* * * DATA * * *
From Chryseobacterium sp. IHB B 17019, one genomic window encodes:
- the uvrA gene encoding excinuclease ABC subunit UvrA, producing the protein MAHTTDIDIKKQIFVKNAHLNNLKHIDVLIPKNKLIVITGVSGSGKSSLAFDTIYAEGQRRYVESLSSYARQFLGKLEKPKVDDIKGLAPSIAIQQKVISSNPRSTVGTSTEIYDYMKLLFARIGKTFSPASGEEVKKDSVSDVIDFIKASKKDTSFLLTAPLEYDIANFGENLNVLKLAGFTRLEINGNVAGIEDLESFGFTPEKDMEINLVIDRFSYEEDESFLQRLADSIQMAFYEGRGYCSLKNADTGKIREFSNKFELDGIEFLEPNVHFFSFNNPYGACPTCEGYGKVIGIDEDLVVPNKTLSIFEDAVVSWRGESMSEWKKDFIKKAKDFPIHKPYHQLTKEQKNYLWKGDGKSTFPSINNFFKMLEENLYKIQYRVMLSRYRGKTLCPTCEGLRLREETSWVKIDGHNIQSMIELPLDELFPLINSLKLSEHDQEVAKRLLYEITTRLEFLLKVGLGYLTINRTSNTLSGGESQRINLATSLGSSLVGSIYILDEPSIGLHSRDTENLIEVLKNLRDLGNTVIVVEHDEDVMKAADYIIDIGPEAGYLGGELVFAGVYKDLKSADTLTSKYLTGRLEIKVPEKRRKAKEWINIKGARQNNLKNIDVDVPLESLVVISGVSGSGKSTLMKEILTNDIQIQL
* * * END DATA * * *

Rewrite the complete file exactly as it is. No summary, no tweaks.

From Chryseobacterium sp. IHB B 17019, one genomic window encodes:
- the uvrA gene encoding excinuclease ABC subunit UvrA, producing the protein MAHTTDIDIKKQIFVKNAHLNNLKHIDVLIPKNKLIVITGVSGSGKSSLAFDTIYAEGQRRYVESLSSYARQFLGKLEKPKVDDIKGLAPSIAIQQKVISSNPRSTVGTSTEIYDYMKLLFARIGKTFSPASGEEVKKDSVSDVIDFIKASKKDTSFLLTAPLEYDIANFGENLNVLKLAGFTRLEINGNVAGIEDLESFGFTPEKDMEINLVIDRFSYEEDESFLQRLADSIQMAFYEGRGYCSLKNADTGKIREFSNKFELDGIEFLEPNVHFFSFNNPYGACPTCEGYGKVIGIDEDLVVPNKTLSIFEDAVVSWRGESMSEWKKDFIKKAKDFPIHKPYHQLTKEQKNYLWKGDGKSTFPSINNFFKMLEENLYKIQYRVMLSRYRGKTLCPTCEGLRLREETSWVKIDGHNIQSMIELPLDELFPLINSLKLSEHDQEVAKRLLYEITTRLEFLLKVGLGYLTINRTSNTLSGGESQRINLATSLGSSLVGSIYILDEPSIGLHSRDTENLIEVLKNLRDLGNTVIVVEHDEDVMKAADYIIDIGPEAGYLGGELVFAGVYKDLKSADTLTSKYLTGRLEIKVPEKRRKAKEWINIKGARQNNLKNIDVDVPLESLVVISGVSGSGKSTLMKEILTNDIQIQL